Home | Comment & Analysis    Monday 21 October 2019

UNSC, Machar and Lam Akol visits to Juba: Will peace come?


By James Okuk

The coming of the members of UN Security Council to Juba with arrival of Dr Riek Machar and Dr Lam Akolto engage in high-level meetings on evaluation of the status of pre-transitional period as provided in the 2018 Revitalized Agreement on the Resolution of the Conflict in South Sudan (R-ARCSS)and finalization of the joint decisions on the pending pre-transitional tasks, is a welcome move but will this bring peace and unity? The experiences from the previous visits of the UNSC and face-to-face meetings of the leaders of the rivaling Partiers under external pressure have shown that the level of commitment usually gets beefed up for moving forward, especially when clear messages on what should be done are sent out by the head of the UNSC in unison with the 5 Permanent Members without mincing in diplomatic sugarcoating. Particularly, these leaders take faster steps forward when the USA states it categorically in a public statement that they want to see a change in conduct. With South Africa at the forefront of this call for urgent restoration of peace and security in South Sudan, it is highly probable that the tolerated defiance against the common good shall come to an end soon.

Now at the core of the unfinished and extended pre-transitional tasks of R-ARCSS is the long-awaited top-level political resolution of the number and boundaries of states, based on recommendations of defunct Technical Boundary Committee (TBC) and Independent Boundary Commission (IBC) as presented to the IGAD Executive Secretary and the Parties for urgent attention(since May and September 2019 respectively). The outcome of this consensus has to be incorporated together with other provisions R-ARCSS provisions into 2011 Transitional Constitution of South Sudan (amended), on the basis of which the RTGoNU shall be formed legitimately. The other unfinished task is the enactment of the critical laws of the security and defence sector by the Transitional National Legislative Assembly and assent to all of these by the President of the Republic. Also, the formation of RTGoNU has been conditioned by Article 2.2.1 of R-ARCSS, which requires completion of redeployment of jointly trained and unified necessary forces of the Parties during the pre-transition period so that they operate under One Commander-in-Chief, the President of the Republic, and discharge their duty of protection of the civilians andRTGoNUVIPs accordingly. The third key demand is for the Incumbent Transitional Government of National Unity (ITGoNU) to provide the necessary funds for facilitating all the pre-transitional tasks of the first phase of R-ARCSS implementation.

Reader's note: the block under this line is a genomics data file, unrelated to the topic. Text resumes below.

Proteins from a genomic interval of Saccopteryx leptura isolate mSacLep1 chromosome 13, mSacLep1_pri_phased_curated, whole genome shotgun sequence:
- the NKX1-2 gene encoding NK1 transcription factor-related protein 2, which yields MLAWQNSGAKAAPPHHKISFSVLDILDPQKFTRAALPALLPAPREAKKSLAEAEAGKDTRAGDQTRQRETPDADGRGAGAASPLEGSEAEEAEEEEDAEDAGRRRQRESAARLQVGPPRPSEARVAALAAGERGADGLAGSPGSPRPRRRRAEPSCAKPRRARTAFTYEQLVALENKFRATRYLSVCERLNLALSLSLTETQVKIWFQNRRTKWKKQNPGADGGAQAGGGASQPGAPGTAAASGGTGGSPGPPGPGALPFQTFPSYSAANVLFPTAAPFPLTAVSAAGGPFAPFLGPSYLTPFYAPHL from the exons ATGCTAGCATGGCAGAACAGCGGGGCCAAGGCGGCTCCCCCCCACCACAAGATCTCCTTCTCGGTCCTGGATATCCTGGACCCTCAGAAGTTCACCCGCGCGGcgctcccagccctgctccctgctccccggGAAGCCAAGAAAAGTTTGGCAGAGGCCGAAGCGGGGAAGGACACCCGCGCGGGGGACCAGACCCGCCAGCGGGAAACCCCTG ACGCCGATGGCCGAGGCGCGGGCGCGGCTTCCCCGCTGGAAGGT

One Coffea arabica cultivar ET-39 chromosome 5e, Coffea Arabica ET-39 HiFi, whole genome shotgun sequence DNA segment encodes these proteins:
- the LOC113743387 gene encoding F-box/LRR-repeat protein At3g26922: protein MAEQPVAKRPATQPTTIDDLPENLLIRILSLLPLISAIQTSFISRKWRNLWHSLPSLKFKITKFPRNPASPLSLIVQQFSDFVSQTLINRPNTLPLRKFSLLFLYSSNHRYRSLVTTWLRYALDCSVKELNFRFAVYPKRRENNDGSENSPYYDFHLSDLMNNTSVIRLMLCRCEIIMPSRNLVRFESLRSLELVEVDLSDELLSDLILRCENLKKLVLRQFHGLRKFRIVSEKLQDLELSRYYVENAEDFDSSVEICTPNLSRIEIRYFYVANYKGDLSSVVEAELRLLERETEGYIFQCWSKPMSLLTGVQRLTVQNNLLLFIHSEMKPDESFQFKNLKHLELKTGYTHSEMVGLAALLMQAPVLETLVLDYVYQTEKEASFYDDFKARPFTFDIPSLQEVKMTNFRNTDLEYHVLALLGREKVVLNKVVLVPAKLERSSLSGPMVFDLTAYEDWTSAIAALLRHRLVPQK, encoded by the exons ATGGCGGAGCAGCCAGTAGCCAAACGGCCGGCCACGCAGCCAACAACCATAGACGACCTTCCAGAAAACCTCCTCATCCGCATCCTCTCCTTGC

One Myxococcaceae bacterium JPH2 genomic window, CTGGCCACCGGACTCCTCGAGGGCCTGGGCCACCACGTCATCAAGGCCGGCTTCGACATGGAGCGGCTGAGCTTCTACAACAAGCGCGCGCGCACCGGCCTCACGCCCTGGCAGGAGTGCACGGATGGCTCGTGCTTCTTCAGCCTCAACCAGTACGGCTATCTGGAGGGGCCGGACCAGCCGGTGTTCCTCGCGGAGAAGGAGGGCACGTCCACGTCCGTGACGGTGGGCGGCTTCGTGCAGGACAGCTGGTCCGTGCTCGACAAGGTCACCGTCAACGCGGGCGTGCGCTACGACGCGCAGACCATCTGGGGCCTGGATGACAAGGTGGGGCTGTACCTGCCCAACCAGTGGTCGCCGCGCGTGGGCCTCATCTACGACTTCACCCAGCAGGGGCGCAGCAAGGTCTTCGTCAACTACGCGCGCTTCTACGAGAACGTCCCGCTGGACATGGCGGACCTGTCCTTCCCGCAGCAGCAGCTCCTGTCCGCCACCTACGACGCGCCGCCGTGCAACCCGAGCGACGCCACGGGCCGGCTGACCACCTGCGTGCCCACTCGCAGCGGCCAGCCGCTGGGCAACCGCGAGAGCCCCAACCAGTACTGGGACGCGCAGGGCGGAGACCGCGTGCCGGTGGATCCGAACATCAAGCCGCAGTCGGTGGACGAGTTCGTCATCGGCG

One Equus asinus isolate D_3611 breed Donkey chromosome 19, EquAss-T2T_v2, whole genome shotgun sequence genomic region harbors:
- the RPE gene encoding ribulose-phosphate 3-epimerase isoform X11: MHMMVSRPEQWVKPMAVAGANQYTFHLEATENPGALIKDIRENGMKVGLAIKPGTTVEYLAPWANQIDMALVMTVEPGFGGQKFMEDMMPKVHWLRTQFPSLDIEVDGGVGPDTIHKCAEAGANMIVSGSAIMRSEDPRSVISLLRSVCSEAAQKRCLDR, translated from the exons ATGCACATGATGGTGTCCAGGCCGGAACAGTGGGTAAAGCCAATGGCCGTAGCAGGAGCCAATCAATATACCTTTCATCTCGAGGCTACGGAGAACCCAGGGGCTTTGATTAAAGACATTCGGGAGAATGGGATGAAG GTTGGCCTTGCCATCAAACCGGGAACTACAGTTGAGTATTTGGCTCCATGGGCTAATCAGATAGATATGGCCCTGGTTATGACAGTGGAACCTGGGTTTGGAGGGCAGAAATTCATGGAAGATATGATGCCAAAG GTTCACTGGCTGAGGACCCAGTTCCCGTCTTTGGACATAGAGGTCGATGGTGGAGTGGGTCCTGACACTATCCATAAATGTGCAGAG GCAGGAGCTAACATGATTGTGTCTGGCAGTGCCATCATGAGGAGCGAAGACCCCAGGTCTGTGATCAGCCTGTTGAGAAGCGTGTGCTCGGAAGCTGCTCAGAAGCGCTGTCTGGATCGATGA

Given all the above, it is expected that the visit of the members of UNSC and coming back of Dr. RiekMachar and Dr. Lam Akolto Juba will create a better understanding by the R-ARCSS Parties for building consensus on the best practical options available to overcome the hurdles of formation of RTGoNU with full mandate for good governance, sustainable security, state-building reconstruction, reforms of government institutions, enforcement of transitional justice, post-conflict economic development, permanent constitution-making, and conduct of credible elections. The UNSC should remind the parties of their solemn commitment to objectives of the High-Level Revitalization Forum (HLRF)—permanent ceasefire and full implementation of R-ARCSS in letter and spirit based on realistic timelines, and culminating in realization of internationally supervised credible elections after 3 years.